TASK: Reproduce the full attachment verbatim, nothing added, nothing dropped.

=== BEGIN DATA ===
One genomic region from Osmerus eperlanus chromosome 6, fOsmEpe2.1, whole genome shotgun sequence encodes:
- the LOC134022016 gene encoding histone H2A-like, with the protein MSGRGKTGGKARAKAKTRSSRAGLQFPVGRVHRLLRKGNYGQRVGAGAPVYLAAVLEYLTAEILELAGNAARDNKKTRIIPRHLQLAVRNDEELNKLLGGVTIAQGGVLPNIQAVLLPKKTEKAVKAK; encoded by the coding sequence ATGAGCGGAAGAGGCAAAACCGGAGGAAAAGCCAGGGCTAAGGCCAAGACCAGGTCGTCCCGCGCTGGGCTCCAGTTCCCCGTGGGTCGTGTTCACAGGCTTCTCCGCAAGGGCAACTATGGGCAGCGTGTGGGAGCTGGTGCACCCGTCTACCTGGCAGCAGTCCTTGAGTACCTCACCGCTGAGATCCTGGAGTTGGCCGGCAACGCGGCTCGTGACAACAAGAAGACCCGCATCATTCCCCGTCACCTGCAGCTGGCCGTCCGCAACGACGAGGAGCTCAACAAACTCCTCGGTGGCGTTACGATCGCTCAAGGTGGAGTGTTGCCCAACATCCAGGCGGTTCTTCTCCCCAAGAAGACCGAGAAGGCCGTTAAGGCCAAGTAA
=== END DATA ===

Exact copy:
One genomic region from Osmerus eperlanus chromosome 6, fOsmEpe2.1, whole genome shotgun sequence encodes:
- the LOC134022016 gene encoding histone H2A-like, with the protein MSGRGKTGGKARAKAKTRSSRAGLQFPVGRVHRLLRKGNYGQRVGAGAPVYLAAVLEYLTAEILELAGNAARDNKKTRIIPRHLQLAVRNDEELNKLLGGVTIAQGGVLPNIQAVLLPKKTEKAVKAK; encoded by the coding sequence ATGAGCGGAAGAGGCAAAACCGGAGGAAAAGCCAGGGCTAAGGCCAAGACCAGGTCGTCCCGCGCTGGGCTCCAGTTCCCCGTGGGTCGTGTTCACAGGCTTCTCCGCAAGGGCAACTATGGGCAGCGTGTGGGAGCTGGTGCACCCGTCTACCTGGCAGCAGTCCTTGAGTACCTCACCGCTGAGATCCTGGAGTTGGCCGGCAACGCGGCTCGTGACAACAAGAAGACCCGCATCATTCCCCGTCACCTGCAGCTGGCCGTCCGCAACGACGAGGAGCTCAACAAACTCCTCGGTGGCGTTACGATCGCTCAAGGTGGAGTGTTGCCCAACATCCAGGCGGTTCTTCTCCCCAAGAAGACCGAGAAGGCCGTTAAGGCCAAGTAA